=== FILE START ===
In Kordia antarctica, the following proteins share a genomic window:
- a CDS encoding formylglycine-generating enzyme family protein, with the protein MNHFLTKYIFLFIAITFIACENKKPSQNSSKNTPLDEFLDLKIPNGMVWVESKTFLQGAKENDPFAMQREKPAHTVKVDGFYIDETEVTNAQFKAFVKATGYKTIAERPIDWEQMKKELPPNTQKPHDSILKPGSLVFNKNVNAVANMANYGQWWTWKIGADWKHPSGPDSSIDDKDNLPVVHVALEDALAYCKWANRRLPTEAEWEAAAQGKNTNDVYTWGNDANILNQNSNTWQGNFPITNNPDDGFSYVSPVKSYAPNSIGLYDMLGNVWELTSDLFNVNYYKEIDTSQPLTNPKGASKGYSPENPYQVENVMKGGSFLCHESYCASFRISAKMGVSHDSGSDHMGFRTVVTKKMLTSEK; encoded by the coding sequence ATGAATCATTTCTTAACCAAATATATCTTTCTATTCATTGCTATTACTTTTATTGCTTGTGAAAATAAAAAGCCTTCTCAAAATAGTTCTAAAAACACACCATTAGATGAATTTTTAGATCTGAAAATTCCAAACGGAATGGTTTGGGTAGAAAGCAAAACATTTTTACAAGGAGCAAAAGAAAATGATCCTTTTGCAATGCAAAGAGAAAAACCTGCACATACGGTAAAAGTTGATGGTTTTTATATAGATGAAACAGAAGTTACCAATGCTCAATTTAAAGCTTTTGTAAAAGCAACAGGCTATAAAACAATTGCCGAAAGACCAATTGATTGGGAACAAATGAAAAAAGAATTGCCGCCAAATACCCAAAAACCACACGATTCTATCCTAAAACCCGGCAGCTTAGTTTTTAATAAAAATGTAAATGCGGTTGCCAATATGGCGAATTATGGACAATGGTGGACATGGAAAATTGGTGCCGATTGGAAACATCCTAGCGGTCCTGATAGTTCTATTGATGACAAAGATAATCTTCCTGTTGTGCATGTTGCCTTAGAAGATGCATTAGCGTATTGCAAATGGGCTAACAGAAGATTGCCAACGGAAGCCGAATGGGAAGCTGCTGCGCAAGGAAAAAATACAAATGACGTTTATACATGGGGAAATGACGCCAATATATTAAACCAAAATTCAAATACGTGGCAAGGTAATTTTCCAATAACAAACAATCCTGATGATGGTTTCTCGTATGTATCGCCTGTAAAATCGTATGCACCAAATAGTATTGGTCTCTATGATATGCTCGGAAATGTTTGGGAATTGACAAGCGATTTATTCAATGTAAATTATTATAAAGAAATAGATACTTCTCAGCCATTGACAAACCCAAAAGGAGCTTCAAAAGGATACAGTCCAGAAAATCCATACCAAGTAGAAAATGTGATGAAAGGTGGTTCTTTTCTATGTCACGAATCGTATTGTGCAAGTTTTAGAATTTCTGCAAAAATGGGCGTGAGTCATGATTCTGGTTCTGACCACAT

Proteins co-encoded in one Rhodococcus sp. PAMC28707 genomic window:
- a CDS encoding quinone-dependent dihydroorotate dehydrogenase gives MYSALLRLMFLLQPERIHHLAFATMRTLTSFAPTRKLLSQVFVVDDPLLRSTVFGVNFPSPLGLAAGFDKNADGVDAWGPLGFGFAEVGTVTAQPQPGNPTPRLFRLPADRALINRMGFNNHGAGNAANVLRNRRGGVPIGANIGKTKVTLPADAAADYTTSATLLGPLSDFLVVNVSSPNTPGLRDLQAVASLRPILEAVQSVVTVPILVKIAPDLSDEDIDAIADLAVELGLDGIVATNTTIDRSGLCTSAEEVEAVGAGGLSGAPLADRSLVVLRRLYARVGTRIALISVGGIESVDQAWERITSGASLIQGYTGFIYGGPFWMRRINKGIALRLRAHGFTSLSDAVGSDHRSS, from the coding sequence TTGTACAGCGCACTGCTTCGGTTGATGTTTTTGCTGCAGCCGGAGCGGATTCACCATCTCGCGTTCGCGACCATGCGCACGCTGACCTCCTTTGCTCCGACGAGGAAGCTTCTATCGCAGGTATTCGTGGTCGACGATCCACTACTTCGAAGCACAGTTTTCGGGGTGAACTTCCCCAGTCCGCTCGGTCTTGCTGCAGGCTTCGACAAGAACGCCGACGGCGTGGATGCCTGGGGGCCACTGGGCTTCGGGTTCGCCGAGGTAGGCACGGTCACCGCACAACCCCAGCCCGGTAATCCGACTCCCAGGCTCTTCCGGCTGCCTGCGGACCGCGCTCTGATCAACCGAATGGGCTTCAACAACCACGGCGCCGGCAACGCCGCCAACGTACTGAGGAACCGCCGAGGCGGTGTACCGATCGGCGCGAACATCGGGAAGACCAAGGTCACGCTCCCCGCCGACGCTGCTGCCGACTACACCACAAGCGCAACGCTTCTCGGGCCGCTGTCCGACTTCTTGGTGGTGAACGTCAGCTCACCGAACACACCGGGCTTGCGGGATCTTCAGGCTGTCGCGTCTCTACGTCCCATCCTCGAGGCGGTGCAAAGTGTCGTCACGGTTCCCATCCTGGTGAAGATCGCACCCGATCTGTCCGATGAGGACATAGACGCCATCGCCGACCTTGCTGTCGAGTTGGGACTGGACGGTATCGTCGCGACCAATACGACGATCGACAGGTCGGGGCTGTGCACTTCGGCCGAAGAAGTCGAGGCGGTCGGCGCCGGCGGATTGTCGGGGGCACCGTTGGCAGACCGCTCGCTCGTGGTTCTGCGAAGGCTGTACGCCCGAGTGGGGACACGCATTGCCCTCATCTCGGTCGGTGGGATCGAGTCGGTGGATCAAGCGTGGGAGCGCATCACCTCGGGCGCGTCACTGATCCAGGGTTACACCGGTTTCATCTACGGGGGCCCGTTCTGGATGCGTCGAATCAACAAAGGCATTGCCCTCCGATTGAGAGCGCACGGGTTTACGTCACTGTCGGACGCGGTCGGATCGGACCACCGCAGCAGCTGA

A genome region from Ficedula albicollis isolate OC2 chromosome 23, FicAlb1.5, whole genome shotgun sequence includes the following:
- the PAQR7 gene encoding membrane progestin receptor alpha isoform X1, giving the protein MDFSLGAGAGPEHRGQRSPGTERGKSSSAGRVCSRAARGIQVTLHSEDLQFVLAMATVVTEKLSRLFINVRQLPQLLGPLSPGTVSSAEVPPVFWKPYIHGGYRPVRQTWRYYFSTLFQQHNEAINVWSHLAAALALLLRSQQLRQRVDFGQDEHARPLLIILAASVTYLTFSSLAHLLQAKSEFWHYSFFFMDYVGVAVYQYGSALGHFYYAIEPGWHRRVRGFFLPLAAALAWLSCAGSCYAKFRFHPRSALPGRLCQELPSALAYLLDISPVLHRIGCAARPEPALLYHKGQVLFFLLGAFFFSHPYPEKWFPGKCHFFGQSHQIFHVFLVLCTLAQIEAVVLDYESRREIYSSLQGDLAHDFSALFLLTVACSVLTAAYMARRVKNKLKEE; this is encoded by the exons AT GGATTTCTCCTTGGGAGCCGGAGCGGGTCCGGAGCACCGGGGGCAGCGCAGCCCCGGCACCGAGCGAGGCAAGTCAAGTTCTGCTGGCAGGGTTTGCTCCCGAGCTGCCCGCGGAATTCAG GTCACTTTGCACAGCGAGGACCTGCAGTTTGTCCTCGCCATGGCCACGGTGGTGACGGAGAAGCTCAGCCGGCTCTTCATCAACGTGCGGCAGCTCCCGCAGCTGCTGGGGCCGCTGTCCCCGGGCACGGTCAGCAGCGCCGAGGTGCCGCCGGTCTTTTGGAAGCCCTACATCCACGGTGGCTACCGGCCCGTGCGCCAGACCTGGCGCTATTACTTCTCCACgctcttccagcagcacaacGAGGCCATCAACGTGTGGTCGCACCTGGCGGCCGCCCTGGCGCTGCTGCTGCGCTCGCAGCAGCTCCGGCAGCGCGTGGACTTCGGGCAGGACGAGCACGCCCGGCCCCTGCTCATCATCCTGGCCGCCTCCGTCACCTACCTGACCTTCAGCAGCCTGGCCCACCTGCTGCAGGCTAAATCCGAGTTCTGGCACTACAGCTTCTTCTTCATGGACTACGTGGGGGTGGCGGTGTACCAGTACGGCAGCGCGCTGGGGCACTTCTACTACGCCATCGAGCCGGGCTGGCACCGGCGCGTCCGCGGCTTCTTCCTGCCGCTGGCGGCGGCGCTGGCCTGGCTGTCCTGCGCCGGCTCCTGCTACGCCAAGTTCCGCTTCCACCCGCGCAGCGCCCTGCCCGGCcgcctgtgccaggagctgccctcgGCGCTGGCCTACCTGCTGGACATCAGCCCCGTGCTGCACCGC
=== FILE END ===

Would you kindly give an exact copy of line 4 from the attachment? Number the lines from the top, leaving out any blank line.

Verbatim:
- a CDS encoding quinone-dependent dihydroorotate dehydrogenase gives MYSALLRLMFLLQPERIHHLAFATMRTLTSFAPTRKLLSQVFVVDDPLLRSTVFGVNFPSPLGLAAGFDKNADGVDAWGPLGFGFAEVGTVTAQPQPGNPTPRLFRLPADRALINRMGFNNHGAGNAANVLRNRRGGVPIGANIGKTKVTLPADAAADYTTSATLLGPLSDFLVVNVSSPNTPGLRDLQAVASLRPILEAVQSVVTVPILVKIAPDLSDEDIDAIADLAVELGLDGIVATNTTIDRSGLCTSAEEVEAVGAGGLSGAPLADRSLVVLRRLYARVGTRIALISVGGIESVDQAWERITSGASLIQGYTGFIYGGPFWMRRINKGIALRLRAHGFTSLSDAVGSDHRSS, from the coding sequence TTGTACAGCGCACTGCTTCGGTTGATGTTTTTGCTGCAGCCGGAGCGGATTCACCATCTCGCGTTCGCGACCATGCGCACGCTGACCTCCTTTGCTCCGACGAGGAAGCTTCTATCGCAGGTATTCGTGGTCGACGATCCACTACTTCGAAGCACAGTTTTCGGGGTGAACTTCCCCAGTCCGCTCGGTCTTGCTGCAGGCTTCGACAAGAACGCCGACGGCGTGGATGCCTGGGGGCCACTGGGCTTCGGGTTCGCCGAGGTAGGCACGGTCACCGCACAACCCCAGCCCGGTAATCCGACTCCCAGGCTCTTCCGGCTGCCTGCGGACCGCGCTCTGATCAACCGAATGGGCTTCAACAACCACGGCGCCGGCAACGCCGCCAACGTACTGAGGAACCGCCGAGGCGGTGTACCGATCGGCGCGAACATCGGGAAGACCAAGGTCACGCTCCCCGCCGACGCTGCTGCCGACTACACCACAAGCGCAACGCTTCTCGGGCCGCTGTCCGACTTCTTGGTGGTGAACGTCAGCTCACCGAACACACCGGGCTTGCGGGATCTTCAGGCTGTCGCGTCTCTACGTCCCATCCTCGAGGCGGTGCAAAGTGTCGTCACGGTTCCCATCCTGGTGAAGATCGCACCCGATCTGTCCGATGAGGACATAGACGCCATCGCCGACCTTGCTGTCGAGTTGGGACTGGACGGTATCGTCGCGACCAATACGACGATCGACAGGTCGGGGCTGTGCACTTCGGCCGAAGAAGTCGAGGCGGTCGGCGCCGGCGGATTGTCGGGGGCACCGTTGGCAGACCGCTCGCTCGTGGTTCTGCGAAGGCTGTACGCCCGAGTGGGGACACGCATTGCCCTCATCTCGGTCGGTGGGATCGAGTCGGTGGATCAAGCGTGGGAGCGCATCACCTCGGGCGCGTCACTGATCCAGGGTTACACCGGTTTCATCTACGGGGGCCCGTTCTGGATGCGTCGAATCAACAAAGGCATTGCCCTCCGATTGAGAGCGCACGGGTTTACGTCACTGTCGGACGCGGTCGGATCGGACCACCGCAGCAGCTGA